Family Movies for the Homebound IV: Movies Based on Great Books

Posted on March 30, 2020 at 8:13 pm

Copyright MGM 1939
More wonderful movies for families to share — these are all based on books that are all-time classics.

The Secret Garden: Agnieszka Holland’s 1993 version of the classic by Frances Hodgson Burnett is my favorite, but the others are good, too. When I first read the book, I loved the heroine because she was so cross, a delightful change from all of the earnest girls in other books. When he parents die in India, Mary must go to the creepy, mysterious home of her absent uncle. The secret garden she discovers there is not even the most remarkable surprise. Also see: A Little Princess (1995 version)

Willie Wonka and the Chocolate Factory: Stick with the first version of Roald Dahl’s classic, Charlie and the Chocolate Factory, about the poor boy who finds a golden ticket in a chocolate bar and gets a tour of the candy factory, along with some other children who are spoiled and obnoxious. You will also enjoy some of the other movies basked on Dahl’s books, “James and the Giant Peach,” “The BFG,” and “Matilda.”

The Wizard of Oz: The most-loved family movie of all time is the Judy Garland, Ray Bolger, Frank Morgan, Bert Lahr, Margaret Hamilton, and Jack Haley version of the story of the Kansas girl who is whisked away to a magical land in a tornado, meets a scarecrow, a tin man, a lion, and a witch, and learns that there’s no place like home. Every time you watch it, you’ll marvel at something new. Also see: “The Wiz” a remix starring Diana Ross and Michael Jackson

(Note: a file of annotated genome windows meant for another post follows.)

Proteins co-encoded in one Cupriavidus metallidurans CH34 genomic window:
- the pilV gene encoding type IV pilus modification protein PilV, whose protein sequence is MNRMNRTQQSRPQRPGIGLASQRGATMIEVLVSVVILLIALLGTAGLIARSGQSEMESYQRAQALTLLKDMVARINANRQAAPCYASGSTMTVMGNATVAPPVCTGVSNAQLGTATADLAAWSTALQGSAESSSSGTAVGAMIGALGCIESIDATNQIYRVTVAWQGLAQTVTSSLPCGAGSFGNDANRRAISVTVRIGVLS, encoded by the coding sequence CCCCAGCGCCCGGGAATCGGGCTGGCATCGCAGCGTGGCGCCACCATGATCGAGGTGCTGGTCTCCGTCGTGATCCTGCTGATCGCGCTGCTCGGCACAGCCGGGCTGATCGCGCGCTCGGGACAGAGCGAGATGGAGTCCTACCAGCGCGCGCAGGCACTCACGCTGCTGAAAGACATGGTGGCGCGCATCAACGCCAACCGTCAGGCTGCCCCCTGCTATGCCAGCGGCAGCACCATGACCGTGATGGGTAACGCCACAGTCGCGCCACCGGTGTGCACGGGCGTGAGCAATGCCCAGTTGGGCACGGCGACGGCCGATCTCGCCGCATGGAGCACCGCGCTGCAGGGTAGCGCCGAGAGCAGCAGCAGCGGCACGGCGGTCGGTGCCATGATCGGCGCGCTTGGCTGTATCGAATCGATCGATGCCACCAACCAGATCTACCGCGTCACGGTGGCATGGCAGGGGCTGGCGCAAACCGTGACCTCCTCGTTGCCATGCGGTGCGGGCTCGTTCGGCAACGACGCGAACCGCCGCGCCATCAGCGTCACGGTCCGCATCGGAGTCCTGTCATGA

The Chronicles of Narnia: Four children entered a wardrobe and found themselves in a magic land, gorgeously brought to life in a series of films.

Harry Potter: J.K. Rowling’s saga about the boy wizard is one of the most successful book adaptations of all time. Read them all and then see the films.

Also see: Family Movies for the Homebound I, II, and III (Chess).

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Interview: Douglas Gresham of the Narnia Movies

Posted on December 9, 2010 at 9:36 pm

When Douglas Gresham was a little boy, his mother Joy married C.S. Lewis (known to friends as Jack), the author of the Narnia books. There are two different movies about the touching story of the romance between the sheltered British bachelor, an scholar who lived almost entirely within the academic community and the outspoken American divorcee, a Jewish/atheist/communist-turned Christian and an award-winning poet, who challenged everything Lewis thought he knew. Gresham had two sons, and after her death they were raised by Lewis. Her son Douglas is now the literary executor of the Lewis estate and he is a producer of the films. I was lucky enough to get a chance to talk to him about “The Voyage of the Dawn Treader” and what he learned from his mother and step-father.
I know many people have come to you over the years with proposals for Narnia films. What made you decide that Walden was the right group to work with?